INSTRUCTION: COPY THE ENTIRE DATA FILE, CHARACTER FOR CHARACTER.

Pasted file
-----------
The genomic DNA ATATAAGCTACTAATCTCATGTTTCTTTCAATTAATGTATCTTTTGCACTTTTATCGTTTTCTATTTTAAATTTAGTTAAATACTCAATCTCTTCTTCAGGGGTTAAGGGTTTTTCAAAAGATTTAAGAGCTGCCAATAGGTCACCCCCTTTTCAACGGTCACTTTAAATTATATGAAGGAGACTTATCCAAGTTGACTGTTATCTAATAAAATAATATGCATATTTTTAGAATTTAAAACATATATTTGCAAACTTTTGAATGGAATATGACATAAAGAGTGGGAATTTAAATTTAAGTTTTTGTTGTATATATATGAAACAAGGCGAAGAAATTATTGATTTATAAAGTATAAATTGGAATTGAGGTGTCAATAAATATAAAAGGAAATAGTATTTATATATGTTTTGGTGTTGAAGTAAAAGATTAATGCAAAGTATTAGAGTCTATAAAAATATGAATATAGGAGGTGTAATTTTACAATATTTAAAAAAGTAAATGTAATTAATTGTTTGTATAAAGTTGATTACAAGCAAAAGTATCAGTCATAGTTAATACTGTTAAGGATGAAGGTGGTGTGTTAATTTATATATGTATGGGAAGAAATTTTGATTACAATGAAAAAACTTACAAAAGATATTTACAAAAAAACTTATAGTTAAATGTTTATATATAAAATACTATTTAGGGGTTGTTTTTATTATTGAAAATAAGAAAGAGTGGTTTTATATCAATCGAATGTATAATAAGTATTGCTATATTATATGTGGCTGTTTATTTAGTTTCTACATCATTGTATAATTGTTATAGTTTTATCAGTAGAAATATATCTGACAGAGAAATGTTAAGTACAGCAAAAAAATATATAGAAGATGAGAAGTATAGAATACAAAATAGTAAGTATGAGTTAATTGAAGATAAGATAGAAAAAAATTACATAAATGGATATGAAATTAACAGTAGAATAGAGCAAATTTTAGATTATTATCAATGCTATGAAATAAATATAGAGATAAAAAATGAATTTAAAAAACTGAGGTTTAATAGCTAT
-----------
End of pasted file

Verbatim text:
The genomic DNA ATATAAGCTACTAATCTCATGTTTCTTTCAATTAATGTATCTTTTGCACTTTTATCGTTTTCTATTTTAAATTTAGTTAAATACTCAATCTCTTCTTCAGGGGTTAAGGGTTTTTCAAAAGATTTAAGAGCTGCCAATAGGTCACCCCCTTTTCAACGGTCACTTTAAATTATATGAAGGAGACTTATCCAAGTTGACTGTTATCTAATAAAATAATATGCATATTTTTAGAATTTAAAACATATATTTGCAAACTTTTGAATGGAATATGACATAAAGAGTGGGAATTTAAATTTAAGTTTTTGTTGTATATATATGAAACAAGGCGAAGAAATTATTGATTTATAAAGTATAAATTGGAATTGAGGTGTCAATAAATATAAAAGGAAATAGTATTTATATATGTTTTGGTGTTGAAGTAAAAGATTAATGCAAAGTATTAGAGTCTATAAAAATATGAATATAGGAGGTGTAATTTTACAATATTTAAAAAAGTAAATGTAATTAATTGTTTGTATAAAGTTGATTACAAGCAAAAGTATCAGTCATAGTTAATACTGTTAAGGATGAAGGTGGTGTGTTAATTTATATATGTATGGGAAGAAATTTTGATTACAATGAAAAAACTTACAAAAGATATTTACAAAAAAACTTATAGTTAAATGTTTATATATAAAATACTATTTAGGGGTTGTTTTTATTATTGAAAATAAGAAAGAGTGGTTTTATATCAATCGAATGTATAATAAGTATTGCTATATTATATGTGGCTGTTTATTTAGTTTCTACATCATTGTATAATTGTTATAGTTTTATCAGTAGAAATATATCTGACAGAGAAATGTTAAGTACAGCAAAAAAATATATAGAAGATGAGAAGTATAGAATACAAAATAGTAAGTATGAGTTAATTGAAGATAAGATAGAAAAAAATTACATAAATGGATATGAAATTAACAGTAGAATAGAGCAAATTTTAGATTATTATCAATGCTATGAAATAAATATAGAGATAAAAAATGAATTTAAAAAACTGAGGTTTAATAGCTAT